The only real jostling I saw was around the Bring and Buy, but even then only occasionally. Despite what I had been told to expect, the Bring and Buy was well staffed, effectively laid out, and nothing like a rugby scrum. The other surprise was the amount of well painted models for sale at very reasonable or even cheap prices. I had been told that the prices were extortionate at this show, but not from what I saw. Perhaps the recent stagnation of sales and prices on Ebay has had an effect.
There was plenty to see on the trade stands, I spent some time checking out the new range of flags available from Redoubt called Body's Banners. The initial releases are English Civil War, and will be followed by Seven Years War in North America, then ACW to complement the Redoubt ranges, and at £2.50 a sheet they are very good value. Vendel had the complete Reiver range available, and what little beauties they are, buy the full set and you have a complete skirmish campaign ready to go.
The Assault Group hit on a novel idea, use camouflage to make your stand more attention grabbing, it worked and drew attention to the excellent figures on display including the new Samurai that were attracting much positive comment. Steve Barber, whose busy hands are never still, has turned his attention to the Three Musketeers and his 42mm range are truly magnificent, and oh so tempting.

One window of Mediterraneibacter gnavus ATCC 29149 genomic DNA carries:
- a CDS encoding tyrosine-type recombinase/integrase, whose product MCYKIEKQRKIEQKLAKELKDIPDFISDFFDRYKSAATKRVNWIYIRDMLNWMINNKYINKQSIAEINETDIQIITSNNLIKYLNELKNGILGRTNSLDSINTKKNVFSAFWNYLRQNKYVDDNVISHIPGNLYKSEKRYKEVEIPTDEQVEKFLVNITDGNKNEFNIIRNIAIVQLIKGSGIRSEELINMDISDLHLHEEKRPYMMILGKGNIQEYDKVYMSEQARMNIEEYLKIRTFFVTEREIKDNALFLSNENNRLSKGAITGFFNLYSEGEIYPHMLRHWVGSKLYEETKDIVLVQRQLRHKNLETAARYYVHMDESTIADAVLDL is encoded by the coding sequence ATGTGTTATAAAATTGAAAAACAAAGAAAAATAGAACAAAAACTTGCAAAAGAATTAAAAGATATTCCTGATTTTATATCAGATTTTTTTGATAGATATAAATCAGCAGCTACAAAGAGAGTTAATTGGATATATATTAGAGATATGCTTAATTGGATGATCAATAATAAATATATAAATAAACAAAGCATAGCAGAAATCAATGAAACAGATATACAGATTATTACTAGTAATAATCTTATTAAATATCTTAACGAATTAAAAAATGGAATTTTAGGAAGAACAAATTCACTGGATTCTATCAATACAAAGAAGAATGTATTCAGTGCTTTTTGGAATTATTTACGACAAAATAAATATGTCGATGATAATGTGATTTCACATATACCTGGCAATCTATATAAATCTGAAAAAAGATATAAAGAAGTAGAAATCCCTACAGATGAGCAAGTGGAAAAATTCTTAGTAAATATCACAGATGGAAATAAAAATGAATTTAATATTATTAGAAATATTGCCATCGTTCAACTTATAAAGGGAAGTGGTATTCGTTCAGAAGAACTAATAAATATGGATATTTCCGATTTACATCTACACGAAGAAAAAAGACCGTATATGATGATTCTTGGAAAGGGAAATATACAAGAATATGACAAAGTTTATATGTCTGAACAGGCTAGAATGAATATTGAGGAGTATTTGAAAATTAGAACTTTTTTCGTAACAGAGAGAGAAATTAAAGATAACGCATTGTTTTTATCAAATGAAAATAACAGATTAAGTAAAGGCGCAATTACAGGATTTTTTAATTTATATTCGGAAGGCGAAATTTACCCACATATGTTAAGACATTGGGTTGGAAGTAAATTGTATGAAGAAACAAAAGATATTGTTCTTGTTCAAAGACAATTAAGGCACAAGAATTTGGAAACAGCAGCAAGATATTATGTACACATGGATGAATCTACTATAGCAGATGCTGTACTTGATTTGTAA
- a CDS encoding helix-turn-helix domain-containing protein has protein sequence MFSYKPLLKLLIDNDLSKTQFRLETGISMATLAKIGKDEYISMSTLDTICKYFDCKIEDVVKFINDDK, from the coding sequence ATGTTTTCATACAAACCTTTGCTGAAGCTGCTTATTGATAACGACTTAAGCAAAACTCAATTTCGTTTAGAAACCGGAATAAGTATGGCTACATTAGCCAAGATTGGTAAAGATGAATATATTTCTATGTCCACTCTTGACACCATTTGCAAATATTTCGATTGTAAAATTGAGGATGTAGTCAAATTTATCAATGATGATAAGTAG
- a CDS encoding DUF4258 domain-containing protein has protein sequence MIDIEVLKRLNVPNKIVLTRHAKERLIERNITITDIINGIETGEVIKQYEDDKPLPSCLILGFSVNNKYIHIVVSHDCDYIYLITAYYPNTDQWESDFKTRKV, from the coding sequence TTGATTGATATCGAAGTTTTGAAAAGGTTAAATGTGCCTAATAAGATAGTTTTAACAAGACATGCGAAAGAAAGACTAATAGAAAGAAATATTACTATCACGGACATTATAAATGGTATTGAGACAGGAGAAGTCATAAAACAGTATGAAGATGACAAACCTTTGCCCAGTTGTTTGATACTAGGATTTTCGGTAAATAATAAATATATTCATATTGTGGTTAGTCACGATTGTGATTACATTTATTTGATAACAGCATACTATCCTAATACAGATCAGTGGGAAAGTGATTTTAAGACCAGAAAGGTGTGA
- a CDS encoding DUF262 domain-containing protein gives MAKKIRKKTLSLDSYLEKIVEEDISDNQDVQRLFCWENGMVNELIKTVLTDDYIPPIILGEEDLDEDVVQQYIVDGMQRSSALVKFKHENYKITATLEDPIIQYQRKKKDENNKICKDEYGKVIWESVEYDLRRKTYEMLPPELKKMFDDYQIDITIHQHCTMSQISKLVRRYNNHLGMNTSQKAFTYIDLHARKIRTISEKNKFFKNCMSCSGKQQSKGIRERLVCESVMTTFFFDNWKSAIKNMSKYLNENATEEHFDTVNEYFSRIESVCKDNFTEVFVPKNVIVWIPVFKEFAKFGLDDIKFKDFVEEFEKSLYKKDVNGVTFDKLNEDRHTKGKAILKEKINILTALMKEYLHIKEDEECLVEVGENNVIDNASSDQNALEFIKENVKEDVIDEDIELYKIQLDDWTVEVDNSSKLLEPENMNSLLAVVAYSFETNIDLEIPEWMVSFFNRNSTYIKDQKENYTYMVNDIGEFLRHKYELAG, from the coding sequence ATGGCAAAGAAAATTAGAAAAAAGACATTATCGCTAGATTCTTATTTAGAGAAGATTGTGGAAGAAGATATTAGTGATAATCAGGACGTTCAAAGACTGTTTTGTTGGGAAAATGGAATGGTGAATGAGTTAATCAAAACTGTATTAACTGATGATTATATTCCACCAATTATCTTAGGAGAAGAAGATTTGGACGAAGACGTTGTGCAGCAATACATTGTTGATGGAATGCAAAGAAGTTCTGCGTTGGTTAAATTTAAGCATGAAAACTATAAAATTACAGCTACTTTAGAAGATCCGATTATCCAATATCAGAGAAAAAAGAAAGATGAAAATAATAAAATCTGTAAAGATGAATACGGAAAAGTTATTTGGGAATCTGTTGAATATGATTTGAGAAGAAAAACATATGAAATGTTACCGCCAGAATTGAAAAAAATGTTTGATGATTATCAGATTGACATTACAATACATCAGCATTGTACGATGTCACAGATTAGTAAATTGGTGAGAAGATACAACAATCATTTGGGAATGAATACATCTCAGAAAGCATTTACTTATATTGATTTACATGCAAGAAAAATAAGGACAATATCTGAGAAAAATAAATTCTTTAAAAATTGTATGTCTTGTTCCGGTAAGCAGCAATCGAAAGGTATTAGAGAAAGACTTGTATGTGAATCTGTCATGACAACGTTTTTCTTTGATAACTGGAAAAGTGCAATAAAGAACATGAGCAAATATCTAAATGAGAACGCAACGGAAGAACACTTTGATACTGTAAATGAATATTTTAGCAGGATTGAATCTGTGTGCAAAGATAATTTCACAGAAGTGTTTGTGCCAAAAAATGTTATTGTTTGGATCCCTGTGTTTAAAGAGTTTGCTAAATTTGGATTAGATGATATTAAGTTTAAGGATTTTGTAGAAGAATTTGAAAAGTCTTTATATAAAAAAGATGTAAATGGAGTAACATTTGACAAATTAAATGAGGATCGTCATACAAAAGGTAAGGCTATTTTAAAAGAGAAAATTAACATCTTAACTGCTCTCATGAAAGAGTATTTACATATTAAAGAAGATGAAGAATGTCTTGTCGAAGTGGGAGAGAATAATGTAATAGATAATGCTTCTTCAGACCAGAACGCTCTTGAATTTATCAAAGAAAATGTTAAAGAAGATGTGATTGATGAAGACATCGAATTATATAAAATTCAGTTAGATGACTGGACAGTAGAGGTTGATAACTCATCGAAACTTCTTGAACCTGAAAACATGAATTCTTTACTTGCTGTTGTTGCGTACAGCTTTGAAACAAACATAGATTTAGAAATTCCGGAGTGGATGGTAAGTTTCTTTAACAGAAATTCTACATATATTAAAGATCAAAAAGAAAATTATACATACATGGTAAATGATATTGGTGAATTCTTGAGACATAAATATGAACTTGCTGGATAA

|Messrs Morris and Jones present Dux Bellorum|
New to me was the German figure range Excalibur Miniaturen, which featured some very impressive fantasy figures (including a very saucy erotic range) and the Fearless gaming system, and I am sure that we are going to hear a lot more from them in the future. Of course popular favourites were also present all with something new to show, Lancashire Games with WW1 in East Africa, Ainsty Castings with new resin cast terrain, Alternative Armies with the Greek Mythology based Typhon game system complete with rules and some wonderful figures.
|Guinevere stands defiant|
It was also great to see the i-Kore stand prominent on the corner, and to see them doing good business. They have had their problems recently, but now trading as Urban Mammoth hopefully they will now continue to great success.
|North London Wargames Group: War of the Worlds|